Note that in 1961 already, the Chinese were putting pressure on India to reduce the activities of the consulate, particularly trade.

Personal DO (Demi-official letter)

P N Kaul, IFSA (Indian Frontier Administrative Service)

Consul General

Lhasa, Tibet

 

To Shri A R Deo

Consul General Nominate

Camp Mumbai

September 15, 1961

I was informed by the ministry a month ago of your posting here as my replacement. I expected a communication from you for seeking clarifications on any minute details, but did not hear from you -- obviously because you are on leave. Yesterday's (diplomatic) bag (incidentally the bag comes here on every 4th, 14th and 24th of the month from Gangtok) brought in a few notifications regarding you from which I learnt your leave address.

You must personally have gone through the latest note on living conditions in Lhasa; I enclose a copy to be on the safe side. The note deals with most aspects. There are a few things, however, which you personally may be interested to be informed about:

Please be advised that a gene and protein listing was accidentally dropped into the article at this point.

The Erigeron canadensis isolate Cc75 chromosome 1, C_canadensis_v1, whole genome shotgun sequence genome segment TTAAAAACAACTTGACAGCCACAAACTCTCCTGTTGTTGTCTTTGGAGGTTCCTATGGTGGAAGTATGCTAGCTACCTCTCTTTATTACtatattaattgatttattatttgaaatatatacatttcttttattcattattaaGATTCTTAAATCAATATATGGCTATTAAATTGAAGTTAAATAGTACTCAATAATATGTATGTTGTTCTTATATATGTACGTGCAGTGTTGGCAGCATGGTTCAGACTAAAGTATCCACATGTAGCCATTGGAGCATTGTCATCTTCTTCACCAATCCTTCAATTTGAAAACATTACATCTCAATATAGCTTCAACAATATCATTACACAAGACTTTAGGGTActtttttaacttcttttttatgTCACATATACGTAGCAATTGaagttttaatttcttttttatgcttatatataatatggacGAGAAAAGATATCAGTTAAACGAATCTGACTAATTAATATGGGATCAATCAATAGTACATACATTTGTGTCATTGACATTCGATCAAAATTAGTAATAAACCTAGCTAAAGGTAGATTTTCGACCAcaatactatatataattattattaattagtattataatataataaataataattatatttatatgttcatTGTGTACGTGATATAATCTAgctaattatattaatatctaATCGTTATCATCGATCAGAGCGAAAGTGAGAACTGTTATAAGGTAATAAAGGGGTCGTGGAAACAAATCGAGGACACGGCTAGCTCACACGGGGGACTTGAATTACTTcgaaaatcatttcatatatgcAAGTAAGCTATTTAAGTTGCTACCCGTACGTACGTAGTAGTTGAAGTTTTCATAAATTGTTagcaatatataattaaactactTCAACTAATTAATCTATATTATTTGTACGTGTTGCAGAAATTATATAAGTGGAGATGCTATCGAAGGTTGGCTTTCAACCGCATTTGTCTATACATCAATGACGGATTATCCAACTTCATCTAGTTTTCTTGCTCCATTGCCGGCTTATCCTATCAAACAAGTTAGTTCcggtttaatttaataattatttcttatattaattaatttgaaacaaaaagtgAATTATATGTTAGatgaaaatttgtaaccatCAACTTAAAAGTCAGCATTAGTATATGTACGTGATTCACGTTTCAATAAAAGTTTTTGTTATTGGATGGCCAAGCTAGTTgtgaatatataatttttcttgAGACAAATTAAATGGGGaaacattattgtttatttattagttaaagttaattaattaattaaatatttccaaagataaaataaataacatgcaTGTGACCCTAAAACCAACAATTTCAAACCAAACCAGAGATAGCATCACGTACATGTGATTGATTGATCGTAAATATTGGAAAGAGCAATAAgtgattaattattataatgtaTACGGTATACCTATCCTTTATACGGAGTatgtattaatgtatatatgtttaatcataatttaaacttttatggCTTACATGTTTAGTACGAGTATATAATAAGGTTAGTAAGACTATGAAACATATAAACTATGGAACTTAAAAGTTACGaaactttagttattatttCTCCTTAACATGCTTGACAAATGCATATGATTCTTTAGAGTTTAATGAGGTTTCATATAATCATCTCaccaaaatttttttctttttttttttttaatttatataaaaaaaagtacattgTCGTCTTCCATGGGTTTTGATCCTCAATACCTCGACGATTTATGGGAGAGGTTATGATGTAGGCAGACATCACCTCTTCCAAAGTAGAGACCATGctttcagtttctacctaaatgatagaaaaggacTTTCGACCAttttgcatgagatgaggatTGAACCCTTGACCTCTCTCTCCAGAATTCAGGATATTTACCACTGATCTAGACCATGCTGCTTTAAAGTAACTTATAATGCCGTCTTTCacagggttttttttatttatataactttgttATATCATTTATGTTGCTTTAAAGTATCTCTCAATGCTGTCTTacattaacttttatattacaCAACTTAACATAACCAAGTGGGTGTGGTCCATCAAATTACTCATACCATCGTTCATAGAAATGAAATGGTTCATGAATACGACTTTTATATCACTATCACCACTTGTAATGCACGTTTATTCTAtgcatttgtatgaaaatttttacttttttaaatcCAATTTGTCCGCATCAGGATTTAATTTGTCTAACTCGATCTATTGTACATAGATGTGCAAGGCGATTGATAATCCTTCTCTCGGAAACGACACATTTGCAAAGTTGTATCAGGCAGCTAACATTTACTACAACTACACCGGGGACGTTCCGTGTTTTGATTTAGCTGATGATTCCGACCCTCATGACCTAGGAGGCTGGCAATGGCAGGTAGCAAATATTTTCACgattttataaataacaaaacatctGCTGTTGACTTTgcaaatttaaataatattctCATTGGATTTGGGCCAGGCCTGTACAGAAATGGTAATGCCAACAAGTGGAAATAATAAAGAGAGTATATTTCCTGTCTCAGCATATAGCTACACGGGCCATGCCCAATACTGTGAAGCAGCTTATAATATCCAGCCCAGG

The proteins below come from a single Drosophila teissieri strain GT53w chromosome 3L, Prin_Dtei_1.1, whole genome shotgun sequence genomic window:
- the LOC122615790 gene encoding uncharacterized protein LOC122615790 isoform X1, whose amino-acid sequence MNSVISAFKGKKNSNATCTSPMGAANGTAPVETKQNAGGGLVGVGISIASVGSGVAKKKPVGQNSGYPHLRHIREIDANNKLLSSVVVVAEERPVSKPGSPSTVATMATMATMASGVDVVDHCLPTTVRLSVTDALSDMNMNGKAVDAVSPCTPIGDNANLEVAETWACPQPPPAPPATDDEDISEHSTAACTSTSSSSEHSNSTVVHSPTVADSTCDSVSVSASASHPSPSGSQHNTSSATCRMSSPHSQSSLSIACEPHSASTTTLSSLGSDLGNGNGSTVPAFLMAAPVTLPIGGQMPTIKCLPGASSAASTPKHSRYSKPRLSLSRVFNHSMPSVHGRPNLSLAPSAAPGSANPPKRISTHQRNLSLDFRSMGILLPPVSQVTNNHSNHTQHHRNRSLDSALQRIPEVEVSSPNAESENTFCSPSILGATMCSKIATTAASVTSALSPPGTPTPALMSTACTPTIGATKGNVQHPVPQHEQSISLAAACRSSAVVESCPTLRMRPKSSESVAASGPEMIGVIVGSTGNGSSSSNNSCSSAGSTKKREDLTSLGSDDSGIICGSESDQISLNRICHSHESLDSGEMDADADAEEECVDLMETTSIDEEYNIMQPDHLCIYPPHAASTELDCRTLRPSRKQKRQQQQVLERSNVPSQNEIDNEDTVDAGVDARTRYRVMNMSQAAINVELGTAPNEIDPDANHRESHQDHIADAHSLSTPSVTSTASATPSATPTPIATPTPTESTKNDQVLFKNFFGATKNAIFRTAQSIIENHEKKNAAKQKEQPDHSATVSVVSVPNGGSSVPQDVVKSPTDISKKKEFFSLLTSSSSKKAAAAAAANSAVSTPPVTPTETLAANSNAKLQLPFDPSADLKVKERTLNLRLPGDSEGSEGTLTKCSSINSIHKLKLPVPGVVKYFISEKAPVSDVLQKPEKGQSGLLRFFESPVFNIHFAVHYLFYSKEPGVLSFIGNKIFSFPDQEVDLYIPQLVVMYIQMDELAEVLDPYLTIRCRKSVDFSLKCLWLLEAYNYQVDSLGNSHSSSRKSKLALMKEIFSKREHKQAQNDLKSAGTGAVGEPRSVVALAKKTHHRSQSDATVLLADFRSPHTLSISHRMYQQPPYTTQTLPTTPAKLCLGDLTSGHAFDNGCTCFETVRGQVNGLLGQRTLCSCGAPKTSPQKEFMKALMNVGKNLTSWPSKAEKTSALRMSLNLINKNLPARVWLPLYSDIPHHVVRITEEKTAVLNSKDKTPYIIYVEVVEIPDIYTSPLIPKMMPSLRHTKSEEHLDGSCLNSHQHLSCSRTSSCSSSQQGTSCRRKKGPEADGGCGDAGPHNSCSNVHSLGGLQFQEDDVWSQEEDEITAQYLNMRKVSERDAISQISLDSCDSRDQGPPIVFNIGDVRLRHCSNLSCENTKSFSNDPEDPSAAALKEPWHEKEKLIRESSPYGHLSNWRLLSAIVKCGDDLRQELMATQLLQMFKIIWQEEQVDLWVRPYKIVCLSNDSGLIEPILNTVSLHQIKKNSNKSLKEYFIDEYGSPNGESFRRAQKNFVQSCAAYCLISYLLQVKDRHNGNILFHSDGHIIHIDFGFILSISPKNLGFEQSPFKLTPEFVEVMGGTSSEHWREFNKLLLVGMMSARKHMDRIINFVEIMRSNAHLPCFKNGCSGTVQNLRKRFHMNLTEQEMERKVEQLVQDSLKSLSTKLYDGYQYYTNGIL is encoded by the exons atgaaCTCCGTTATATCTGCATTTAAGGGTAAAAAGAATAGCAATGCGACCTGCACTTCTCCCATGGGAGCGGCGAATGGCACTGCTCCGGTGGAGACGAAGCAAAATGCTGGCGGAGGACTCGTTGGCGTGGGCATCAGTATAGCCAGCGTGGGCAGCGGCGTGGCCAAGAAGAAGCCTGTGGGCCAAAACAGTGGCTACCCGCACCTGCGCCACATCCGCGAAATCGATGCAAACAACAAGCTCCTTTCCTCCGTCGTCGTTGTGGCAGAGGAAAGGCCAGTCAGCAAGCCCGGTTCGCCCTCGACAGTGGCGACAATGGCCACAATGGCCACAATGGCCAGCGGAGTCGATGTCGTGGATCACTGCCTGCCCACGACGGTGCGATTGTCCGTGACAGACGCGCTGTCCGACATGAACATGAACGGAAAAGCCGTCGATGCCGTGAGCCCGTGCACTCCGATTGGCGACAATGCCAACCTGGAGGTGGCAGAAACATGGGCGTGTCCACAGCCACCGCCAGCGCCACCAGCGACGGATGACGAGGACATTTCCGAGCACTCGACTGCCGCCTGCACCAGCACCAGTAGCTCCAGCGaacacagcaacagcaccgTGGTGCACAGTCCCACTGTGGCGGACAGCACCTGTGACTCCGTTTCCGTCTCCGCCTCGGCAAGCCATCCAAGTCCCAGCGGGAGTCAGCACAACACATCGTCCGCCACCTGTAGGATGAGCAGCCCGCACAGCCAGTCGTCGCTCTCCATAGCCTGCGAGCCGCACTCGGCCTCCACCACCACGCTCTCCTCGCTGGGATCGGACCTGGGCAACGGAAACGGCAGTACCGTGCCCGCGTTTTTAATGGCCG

a. The work here is very little indeed since March 1959. Social life outside our consulate general is nil; there being the Chinese foreign bureau and the royal Nepalese consulate general with whom you have only occasional formal social contacts. The new Nepalese consul general, Yak Thumba, arrived a week back and has been ill ever since -- he is, however, recovering fast.

b. We have clerical staff of one Sikkimese head clerk (local rank of vice consul), two Sikkim-based clerks, one Kalimpong boy as Tibetan translator-cum-librarian, one Sikkim-based wireless operator, one cypher assistant from Delhi and another assistant from Delhi just posted in replacement who functions as confidential assistant-cum PA; he also knows some Chinese having been a student in Peking for three years on a scholarship.